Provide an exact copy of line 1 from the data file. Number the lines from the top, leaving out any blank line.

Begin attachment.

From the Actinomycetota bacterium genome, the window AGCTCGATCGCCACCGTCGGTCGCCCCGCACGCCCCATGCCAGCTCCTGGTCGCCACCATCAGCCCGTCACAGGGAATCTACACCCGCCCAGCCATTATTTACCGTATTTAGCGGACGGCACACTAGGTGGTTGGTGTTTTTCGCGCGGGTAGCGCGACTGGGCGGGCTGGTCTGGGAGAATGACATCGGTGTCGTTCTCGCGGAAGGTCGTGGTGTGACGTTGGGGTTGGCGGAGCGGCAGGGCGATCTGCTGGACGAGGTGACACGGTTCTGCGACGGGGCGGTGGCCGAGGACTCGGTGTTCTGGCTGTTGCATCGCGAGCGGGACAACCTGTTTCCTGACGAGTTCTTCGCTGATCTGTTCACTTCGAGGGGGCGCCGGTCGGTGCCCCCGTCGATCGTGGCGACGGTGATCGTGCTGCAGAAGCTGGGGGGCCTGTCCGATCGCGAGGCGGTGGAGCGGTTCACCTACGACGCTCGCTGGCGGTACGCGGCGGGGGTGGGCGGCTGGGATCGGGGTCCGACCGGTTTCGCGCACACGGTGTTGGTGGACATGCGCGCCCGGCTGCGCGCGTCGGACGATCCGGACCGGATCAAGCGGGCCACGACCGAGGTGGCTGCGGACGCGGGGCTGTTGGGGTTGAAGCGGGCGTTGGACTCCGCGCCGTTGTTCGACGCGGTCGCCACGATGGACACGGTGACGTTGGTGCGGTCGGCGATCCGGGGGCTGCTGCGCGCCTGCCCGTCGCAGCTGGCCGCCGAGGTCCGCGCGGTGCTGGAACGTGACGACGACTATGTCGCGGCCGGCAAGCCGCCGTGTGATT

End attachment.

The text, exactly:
From the Actinomycetota bacterium genome, the window AGCTCGATCGCCACCGTCGGTCGCCCCGCACGCCCCATGCCAGCTCCTGGTCGCCACCATCAGCCCGTCACAGGGAATCTACACCCGCCCAGCCATTATTTACCGTATTTAGCGGACGGCACACTAGGTGGTTGGTGTTTTTCGCGCGGGTAGCGCGACTGGGCGGGCTGGTCTGGGAGAATGACATCGGTGTCGTTCTCGCGGAAGGTCGTGGTGTGACGTTGGGGTTGGCGGAGCGGCAGGGCGATCTGCTGGACGAGGTGACACGGTTCTGCGACGGGGCGGTGGCCGAGGACTCGGTGTTCTGGCTGTTGCATCGCGAGCGGGACAACCTGTTTCCTGACGAGTTCTTCGCTGATCTGTTCACTTCGAGGGGGCGCCGGTCGGTGCCCCCGTCGATCGTGGCGACGGTGATCGTGCTGCAGAAGCTGGGGGGCCTGTCCGATCGCGAGGCGGTGGAGCGGTTCACCTACGACGCTCGCTGGCGGTACGCGGCGGGGGTGGGCGGCTGGGATCGGGGTCCGACCGGTTTCGCGCACACGGTGTTGGTGGACATGCGCGCCCGGCTGCGCGCGTCGGACGATCCGGACCGGATCAAGCGGGCCACGACCGAGGTGGCTGCGGACGCGGGGCTGTTGGGGTTGAAGCGGGCGTTGGACTCCGCGCCGTTGTTCGACGCGGTCGCCACGATGGACACGGTGACGTTGGTGCGGTCGGCGATCCGGGGGCTGCTGCGCGCCTGCCCGTCGCAGCTGGCCGCCGAGGTCCGCGCGGTGCTGGAACGTGACGACGACTATGTCGCGGCCGGCAAGCCGCCGTGTGATT